Ten years ago, I worked with some excellent doctors, nurses, patients and carers who were trying to improve clinicians’ communication skills to help patients gain a better understanding of long-term conditions and diseases—how to live with their disease and how to die with it. As my hon. Friend Tonia Antoniazzi said, not all clinicians are equipped with the skills necessary to have those conversations. I learned particularly about how lonely it is for people who are dying—it is often nobody’s role to talk about dying—and no one has exemplified that today more than my hon. Friend Paul Blomfield. It is a very lonely place. I learned that people do not have the control and choice that they otherwise have in their lives, and I learned how hard is for clinicians to support people. It really opened my eyes and made me determined to change the law even before I came into this place.
It is a pleasure to work with Nick Boles as co-chair of the all-party group. In that capacity, it was my absolute pleasure to welcome and host Geoffrey and Ann Whaley when they came to talk to MPs in February. I welcome Ann to the Chamber, as well as all the other families who have come here to listen to this very measured debate.
When the campaigners, who are very passionate on this subject, come to see me, I talk to them about how to talk to their own MPs, and the first thing I say to them is, “Try to look at the MP in front of you as a human being.” We know in this place and in this time in our politics that lots of people do not think we are human beings, and it is difficult, but we are human beings. I say to those campaigners, “You do not know what those human beings you are talking to have experienced in their lives or are currently experiencing in their lives. Please bear that in mind when you start to talk to us.”
We are here as human beings, but we are also here as legislators, and legislation is what we are trying to encourage with this debate. Through the all-party group, we are trying to help all of us human beings, with all our failings, prejudices and experiences, to understand the law as it operates, how it affects people and what we need to do to take our responsibility to change that. I am clear that the law needs to change, but I understand that many people have not got to that place. We want to try to help people. In particular, we want to try to get evidence. The call is not just to trade facts and figures, but to collect evidence. I really hope that we can help to move forward on that today.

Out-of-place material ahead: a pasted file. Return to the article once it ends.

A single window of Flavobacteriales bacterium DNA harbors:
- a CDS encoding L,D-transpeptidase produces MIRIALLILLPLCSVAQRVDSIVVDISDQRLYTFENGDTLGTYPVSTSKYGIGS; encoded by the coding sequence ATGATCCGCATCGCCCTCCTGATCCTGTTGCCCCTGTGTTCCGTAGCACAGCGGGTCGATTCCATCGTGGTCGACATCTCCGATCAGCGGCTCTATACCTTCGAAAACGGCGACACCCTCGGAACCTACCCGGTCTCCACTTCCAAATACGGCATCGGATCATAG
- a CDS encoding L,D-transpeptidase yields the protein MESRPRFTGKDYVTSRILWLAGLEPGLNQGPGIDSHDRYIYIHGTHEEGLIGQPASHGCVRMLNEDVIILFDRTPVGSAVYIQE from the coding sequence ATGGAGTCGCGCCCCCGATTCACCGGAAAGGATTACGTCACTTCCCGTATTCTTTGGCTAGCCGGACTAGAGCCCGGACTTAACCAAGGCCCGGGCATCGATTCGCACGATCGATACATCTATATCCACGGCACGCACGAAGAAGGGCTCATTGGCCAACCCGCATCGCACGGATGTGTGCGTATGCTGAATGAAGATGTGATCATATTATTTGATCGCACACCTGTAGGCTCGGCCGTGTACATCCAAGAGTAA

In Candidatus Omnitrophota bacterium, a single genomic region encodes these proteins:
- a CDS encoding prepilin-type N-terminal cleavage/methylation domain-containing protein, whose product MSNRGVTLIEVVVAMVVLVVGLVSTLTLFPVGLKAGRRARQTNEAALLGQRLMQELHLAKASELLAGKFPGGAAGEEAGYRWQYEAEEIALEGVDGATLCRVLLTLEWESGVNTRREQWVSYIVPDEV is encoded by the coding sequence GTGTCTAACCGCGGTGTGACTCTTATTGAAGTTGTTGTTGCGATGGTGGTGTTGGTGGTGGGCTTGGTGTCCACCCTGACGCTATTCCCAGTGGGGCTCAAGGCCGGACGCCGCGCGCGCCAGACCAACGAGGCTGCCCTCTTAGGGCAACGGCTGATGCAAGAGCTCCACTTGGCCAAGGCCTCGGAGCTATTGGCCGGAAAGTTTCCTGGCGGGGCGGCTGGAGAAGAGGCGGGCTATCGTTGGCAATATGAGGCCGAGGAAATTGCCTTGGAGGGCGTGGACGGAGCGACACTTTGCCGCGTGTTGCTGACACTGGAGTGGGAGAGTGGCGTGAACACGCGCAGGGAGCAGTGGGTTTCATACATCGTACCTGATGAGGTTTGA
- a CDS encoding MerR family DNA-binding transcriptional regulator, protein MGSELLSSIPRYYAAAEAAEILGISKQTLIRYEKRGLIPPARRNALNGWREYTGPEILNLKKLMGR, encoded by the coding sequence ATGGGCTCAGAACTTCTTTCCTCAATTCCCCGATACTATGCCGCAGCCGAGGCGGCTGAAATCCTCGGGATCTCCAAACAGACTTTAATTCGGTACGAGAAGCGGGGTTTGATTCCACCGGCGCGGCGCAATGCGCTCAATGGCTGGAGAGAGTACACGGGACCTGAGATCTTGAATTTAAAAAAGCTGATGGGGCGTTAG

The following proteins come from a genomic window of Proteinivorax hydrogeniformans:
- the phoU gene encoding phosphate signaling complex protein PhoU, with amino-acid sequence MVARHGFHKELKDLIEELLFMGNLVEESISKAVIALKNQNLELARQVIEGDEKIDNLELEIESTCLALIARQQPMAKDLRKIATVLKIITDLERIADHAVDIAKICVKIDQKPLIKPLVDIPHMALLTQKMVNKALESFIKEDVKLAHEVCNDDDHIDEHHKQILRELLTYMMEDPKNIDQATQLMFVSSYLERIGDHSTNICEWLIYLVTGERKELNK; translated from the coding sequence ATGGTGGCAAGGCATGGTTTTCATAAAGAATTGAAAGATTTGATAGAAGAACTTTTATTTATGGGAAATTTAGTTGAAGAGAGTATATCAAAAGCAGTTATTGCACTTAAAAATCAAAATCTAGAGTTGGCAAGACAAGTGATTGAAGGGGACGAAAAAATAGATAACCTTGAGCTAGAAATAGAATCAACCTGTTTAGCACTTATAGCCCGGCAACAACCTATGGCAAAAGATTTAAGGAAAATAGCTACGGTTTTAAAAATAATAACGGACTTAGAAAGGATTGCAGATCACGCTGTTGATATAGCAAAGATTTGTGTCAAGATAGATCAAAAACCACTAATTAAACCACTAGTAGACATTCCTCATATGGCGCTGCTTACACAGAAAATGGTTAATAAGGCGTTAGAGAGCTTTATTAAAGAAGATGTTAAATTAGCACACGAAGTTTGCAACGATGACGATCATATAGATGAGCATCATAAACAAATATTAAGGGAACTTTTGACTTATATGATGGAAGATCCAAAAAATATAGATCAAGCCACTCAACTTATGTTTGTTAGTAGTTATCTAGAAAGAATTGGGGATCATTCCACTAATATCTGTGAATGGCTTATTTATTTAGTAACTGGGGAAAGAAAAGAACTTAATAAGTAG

The story of Geoffrey and Ann really did horrify me, although it is not the first time I have heard the story. We have two committed, loving people being treated as criminals for carrying out what was an act of love and compassion. We should also think about the impact on people like those in our police services. Think about the poor police officers who were sent round as this lovely family were trying to manage a terrible situation. Think about the time taken out of their duties and the trauma for them as individuals. That is not acceptable; it is us abrogating our responsibility.
Geoffrey died comfortably at Dignitas only a week after he came to Parliament. He was clear that he was dying before he was ready, and he was terrified about the police investigation. As the hon. Member for Grantham and Stamford said, he was a strong man. When he talked to us, the only time his voice faltered was when he talked about that knock on the door, because he was so worried about the impact on his family. He was clear about the hurdles that needed to be jumped to make the decision that he wanted to make, but he was also clear that he did not expect MPs just to change the law. He had high standards for us as MPs. He expected us to collect evidence and to challenge the evidence, and to do so very carefully. He was, as the hon. Gentleman said, cut from some old cloth. He expected us to do a diligent job.